So, Gary has plantar fasciitis. For him, what this means is that these quarter-sized, inflexible, painful knots have grown on the tendons that run along the undersides of the arches of his feet. If that sounds like fun, boy, it is! So, he went to his GP about it, and his GP referred him to a podiatrist who's supposed to be the best in the city, treats the OSU football team, etc. And so kindly Dr. Fancypants said, "I can fix this with surgery!" And so Gary went through a painful surgery that involved a Z-shaped incision across the bottom of his foot, and involved not being able to walk for weeks, and then ... three months after the surgery, the knots started to grow back.
Dr. Fancypants, of course, dropped him like a hot rock after Gary's recovery (or lack thereof) didn't go as expected. This seems to be a distressingly common physician reaction -- if at first you don't succeed, ditch the patient and don't answer their calls. I am no longer surprised that people sue for malpractice, because there seems to be a whole lot of really shitty practice going on. Gary made do on pain meds, and recently went back to his GP for another referral.
So, he went to a new podiatrist, who I'll call Dr. Hope. Hope said that he only does surgery as a last-ditch attempt to fix the problem because, tah-dah, the knots come back. Dr. Fancypants never once mentioned this as a probable outcome. Dr. Hope put him on Lyrica, which makes him thunderingly stoned but does actually seem to be reducing the size of the knots. Fingers crossed that this guy has the clue he claims and this will help Gary be able to walk to the grocery store.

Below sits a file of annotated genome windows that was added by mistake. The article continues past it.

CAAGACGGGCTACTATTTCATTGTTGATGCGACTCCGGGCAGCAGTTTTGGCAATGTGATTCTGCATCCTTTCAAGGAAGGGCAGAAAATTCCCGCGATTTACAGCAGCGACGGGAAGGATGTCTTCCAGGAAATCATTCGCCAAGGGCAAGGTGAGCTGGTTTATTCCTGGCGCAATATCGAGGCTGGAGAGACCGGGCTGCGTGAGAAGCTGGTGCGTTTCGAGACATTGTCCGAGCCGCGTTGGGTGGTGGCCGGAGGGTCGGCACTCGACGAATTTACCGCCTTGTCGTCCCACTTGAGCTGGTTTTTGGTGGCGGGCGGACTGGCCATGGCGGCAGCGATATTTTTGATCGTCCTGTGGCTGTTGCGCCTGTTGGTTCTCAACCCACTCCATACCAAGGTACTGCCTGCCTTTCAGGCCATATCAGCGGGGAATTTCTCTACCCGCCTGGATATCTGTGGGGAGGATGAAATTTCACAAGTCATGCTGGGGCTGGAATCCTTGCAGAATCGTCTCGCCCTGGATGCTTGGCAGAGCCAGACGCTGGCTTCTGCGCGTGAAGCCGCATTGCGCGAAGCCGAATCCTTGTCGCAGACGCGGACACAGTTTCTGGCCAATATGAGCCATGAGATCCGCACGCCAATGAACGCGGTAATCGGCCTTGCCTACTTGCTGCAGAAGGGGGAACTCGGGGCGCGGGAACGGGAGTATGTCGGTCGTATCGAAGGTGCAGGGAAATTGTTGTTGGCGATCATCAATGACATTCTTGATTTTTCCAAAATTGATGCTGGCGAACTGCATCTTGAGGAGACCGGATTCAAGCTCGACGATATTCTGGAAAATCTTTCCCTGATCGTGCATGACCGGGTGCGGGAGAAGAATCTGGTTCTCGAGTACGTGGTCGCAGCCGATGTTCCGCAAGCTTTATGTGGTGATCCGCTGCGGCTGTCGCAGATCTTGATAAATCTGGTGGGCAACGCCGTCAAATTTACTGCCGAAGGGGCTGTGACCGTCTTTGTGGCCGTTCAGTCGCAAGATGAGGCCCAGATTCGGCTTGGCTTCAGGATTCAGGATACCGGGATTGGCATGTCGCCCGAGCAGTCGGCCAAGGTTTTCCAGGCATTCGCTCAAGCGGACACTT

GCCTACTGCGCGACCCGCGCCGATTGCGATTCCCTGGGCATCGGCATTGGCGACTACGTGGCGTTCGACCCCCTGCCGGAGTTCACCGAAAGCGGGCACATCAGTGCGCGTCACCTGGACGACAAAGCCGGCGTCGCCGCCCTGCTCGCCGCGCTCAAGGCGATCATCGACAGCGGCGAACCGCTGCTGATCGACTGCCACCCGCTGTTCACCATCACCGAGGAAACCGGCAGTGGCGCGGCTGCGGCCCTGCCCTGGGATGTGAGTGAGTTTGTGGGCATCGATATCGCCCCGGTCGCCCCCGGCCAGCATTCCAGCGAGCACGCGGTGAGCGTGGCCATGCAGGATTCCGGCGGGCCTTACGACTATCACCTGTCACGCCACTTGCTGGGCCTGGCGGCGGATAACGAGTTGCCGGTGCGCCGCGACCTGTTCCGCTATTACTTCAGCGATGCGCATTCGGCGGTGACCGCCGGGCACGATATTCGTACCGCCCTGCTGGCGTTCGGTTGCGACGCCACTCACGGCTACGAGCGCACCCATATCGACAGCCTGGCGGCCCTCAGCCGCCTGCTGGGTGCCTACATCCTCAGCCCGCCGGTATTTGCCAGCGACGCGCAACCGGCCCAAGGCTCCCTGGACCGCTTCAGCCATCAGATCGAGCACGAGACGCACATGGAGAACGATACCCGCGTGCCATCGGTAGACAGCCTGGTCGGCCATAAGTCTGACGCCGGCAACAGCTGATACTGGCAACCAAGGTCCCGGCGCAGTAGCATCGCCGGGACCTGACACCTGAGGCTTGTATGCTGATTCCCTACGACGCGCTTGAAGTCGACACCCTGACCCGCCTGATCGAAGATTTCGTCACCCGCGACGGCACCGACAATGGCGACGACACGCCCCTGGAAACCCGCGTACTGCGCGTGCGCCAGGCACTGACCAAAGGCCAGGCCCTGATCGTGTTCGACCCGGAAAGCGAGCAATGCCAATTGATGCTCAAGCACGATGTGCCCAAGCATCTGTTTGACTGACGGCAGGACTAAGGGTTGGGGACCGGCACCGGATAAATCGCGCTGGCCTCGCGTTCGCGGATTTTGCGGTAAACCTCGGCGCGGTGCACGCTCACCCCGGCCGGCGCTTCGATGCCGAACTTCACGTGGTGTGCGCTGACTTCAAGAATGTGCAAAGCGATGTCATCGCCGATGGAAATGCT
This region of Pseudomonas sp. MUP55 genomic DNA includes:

Today, Gary got referred to another place to test his foot for nerve damage. So we went from the podiatrist up the street to a different clinic -- which doesn't take the university's insurance. So back to the podiatrist's, where we got another referral to a hospital on the other side of town which doesn't have an opening for another month.
This system is completely fucked up. Health care is so wildly expensive you pretty much have to do what your insurance dictates, so if it's not seen as an emergency you don't get treatment on time, and you're discouraged from getting a second opinion because you've waited so freaking long and jumped through so many hoops just to see a specialist in the first place ... bah. We should not have had to leave the clinic today and wait another month for a routine test.
Rant over. Oh, wait, it's not over. I don't place all the blame on the insurance companies -- out of ten people I knew in college who were premed, one of them was interested in helping people. The other nine were mostly all interested in being able to drive Ferraris. That's a lot of the problem right there.